The MRP (magnetic resonator piano) is a beautiful tension of opposing forces, bridged by Xenia. The piano hammers strike the strings to make a sound that can only fall and decay, and the magnetic resonators excite the strings to perpetually lift and sustain. But all moments act on the resonance of the strings and emerge from that complex of metal-under-tension. This is the material centre,  where actions are repeatedly cast against the contingency of vibrating metal to reveal something individual to that moment of performance, and then to fold that energy back into the material as part of the next moment’s emergence. While all is held in balance by the pianist, suspending music in the air like a balloon held aloft by breath. As Gilbert Simondon puts it, “The principle of individuation is the singular manner in which the internal resonance of this matter about to take this form is established. […] The principle of individuation is the allagmatic operation common to matter and form through the actualization of potential energy. This energy is the energy of a system […] This operation depends on the singularity or singularities of the concrete here and now; it envelops them and amplifies them.” (Individuation in Light of Notions of Form and Information, p. 32)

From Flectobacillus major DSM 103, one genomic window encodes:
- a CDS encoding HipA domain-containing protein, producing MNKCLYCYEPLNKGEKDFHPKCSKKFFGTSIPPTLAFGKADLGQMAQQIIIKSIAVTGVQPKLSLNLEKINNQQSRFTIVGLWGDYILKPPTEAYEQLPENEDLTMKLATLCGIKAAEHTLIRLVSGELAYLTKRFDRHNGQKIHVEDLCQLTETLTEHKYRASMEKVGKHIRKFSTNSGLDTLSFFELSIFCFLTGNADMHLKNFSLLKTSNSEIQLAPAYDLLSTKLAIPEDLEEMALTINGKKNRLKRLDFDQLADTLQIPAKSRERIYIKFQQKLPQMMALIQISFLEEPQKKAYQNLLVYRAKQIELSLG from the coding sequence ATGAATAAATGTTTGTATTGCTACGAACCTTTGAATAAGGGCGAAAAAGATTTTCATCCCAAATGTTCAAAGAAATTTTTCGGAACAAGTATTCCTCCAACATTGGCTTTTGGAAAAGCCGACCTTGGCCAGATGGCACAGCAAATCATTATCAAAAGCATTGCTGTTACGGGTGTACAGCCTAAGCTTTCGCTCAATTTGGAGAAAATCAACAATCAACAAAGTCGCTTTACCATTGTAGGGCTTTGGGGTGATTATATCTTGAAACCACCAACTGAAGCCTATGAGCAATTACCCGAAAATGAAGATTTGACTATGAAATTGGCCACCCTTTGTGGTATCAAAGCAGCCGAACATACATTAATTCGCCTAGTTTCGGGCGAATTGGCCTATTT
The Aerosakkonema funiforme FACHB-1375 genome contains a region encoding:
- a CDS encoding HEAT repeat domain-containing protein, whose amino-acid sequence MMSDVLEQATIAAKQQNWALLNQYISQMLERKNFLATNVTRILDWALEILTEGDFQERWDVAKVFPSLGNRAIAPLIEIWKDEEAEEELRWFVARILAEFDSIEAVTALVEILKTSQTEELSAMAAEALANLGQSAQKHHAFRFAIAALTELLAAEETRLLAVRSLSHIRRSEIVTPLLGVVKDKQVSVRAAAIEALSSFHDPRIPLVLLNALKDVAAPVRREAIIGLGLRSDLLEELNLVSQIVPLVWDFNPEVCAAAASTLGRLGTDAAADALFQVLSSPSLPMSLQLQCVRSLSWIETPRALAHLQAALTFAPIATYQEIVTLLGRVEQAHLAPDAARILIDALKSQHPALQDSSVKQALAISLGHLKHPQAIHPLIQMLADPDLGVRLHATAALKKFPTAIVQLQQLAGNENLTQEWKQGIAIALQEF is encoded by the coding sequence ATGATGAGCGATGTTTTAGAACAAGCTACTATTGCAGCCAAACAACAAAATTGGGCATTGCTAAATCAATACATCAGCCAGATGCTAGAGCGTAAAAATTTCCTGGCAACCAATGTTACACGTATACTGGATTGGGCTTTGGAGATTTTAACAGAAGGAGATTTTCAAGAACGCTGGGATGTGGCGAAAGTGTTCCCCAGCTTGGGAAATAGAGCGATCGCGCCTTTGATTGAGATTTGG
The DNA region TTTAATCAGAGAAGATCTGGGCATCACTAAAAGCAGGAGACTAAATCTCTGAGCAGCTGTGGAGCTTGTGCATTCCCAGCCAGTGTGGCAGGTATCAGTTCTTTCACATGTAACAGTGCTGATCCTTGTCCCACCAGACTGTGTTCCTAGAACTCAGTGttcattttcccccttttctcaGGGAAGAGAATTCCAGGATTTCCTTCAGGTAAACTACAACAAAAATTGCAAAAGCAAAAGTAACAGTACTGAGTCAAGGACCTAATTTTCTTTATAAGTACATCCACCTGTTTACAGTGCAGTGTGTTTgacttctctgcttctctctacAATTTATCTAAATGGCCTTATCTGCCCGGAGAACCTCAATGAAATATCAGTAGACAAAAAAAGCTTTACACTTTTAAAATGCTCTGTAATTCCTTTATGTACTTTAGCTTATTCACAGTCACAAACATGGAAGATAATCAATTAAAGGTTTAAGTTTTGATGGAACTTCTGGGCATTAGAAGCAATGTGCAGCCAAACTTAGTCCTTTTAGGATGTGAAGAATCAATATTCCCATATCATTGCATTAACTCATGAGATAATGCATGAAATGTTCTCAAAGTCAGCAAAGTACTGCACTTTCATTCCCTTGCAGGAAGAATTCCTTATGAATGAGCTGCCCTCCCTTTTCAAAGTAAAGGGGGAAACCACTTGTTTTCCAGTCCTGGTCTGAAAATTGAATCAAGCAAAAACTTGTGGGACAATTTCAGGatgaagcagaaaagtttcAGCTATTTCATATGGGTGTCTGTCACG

Scott McLaughlin

Alvin Lucier – Music for Piano with Slow Sweep Pure Wave Oscillators (1992) for piano and fixed media
“Two pure wave oscillators slowly sweep around a central tone. As they do so, the pianist plays single tones and intervals against them, causing audible beats to sound at speeds determined by the distances between the piano sounds and those of the sweeping oscillators. The farther apart, the faster the beating. At unison, no beating occurs. Under certain acoustical conditions, the beating may be heard to spin through space.”
– Alvin Lucier

Artist biographies

Described as “a powerhouse of contemporary keyboard repertoire” (Tempo), pianist and composer Xenia Pestova Bennett has earned an international reputation as a leading proponent of uncompromising music. Her work spans a wide range of sound worlds, styles and genres from classical to contemporary art music, free improvisation, experimental electronica and avant-pop.

Since receiving the unanimous First Prize at the Xavier Montsalvatge International Piano Competition in Girona, Spain and prizes at the Messiaen International Piano Competition in Paris and the KeriKeri Piano Competition of New Zealand, Xenia has performed in over 20 countries – at international festivals, in concert halls, tropical rainforests, caves, ponds and countless weird and wonderful venues and spaces. She explores classical music boundaries with electronics, toy pianos, synthesizers and the magical and mysterious Magnetic Resonator Piano.